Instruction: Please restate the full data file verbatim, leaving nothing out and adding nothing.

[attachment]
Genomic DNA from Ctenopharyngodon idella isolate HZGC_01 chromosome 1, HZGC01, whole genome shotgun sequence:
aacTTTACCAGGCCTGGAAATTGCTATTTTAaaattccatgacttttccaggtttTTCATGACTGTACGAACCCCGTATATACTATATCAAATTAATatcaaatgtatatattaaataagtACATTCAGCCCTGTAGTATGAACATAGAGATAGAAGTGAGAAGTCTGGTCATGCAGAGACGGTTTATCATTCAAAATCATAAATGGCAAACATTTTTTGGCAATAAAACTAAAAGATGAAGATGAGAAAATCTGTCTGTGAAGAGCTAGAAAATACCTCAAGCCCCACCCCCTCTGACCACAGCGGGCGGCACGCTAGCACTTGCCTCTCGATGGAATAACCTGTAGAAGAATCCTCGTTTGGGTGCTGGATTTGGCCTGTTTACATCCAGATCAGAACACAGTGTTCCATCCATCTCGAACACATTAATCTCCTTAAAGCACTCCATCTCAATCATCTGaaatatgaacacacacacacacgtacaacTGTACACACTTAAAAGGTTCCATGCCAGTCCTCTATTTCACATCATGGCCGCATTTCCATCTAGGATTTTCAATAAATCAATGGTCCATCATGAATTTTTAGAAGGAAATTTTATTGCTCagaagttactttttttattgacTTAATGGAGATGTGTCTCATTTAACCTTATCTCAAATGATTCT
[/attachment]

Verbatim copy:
Genomic DNA from Ctenopharyngodon idella isolate HZGC_01 chromosome 1, HZGC01, whole genome shotgun sequence:
aacTTTACCAGGCCTGGAAATTGCTATTTTAaaattccatgacttttccaggtttTTCATGACTGTACGAACCCCGTATATACTATATCAAATTAATatcaaatgtatatattaaataagtACATTCAGCCCTGTAGTATGAACATAGAGATAGAAGTGAGAAGTCTGGTCATGCAGAGACGGTTTATCATTCAAAATCATAAATGGCAAACATTTTTTGGCAATAAAACTAAAAGATGAAGATGAGAAAATCTGTCTGTGAAGAGCTAGAAAATACCTCAAGCCCCACCCCCTCTGACCACAGCGGGCGGCACGCTAGCACTTGCCTCTCGATGGAATAACCTGTAGAAGAATCCTCGTTTGGGTGCTGGATTTGGCCTGTTTACATCCAGATCAGAACACAGTGTTCCATCCATCTCGAACACATTAATCTCCTTAAAGCACTCCATCTCAATCATCTGaaatatgaacacacacacacacgtacaacTGTACACACTTAAAAGGTTCCATGCCAGTCCTCTATTTCACATCATGGCCGCATTTCCATCTAGGATTTTCAATAAATCAATGGTCCATCATGAATTTTTAGAAGGAAATTTTATTGCTCagaagttactttttttattgacTTAATGGAGATGTGTCTCATTTAACCTTATCTCAAATGATTCT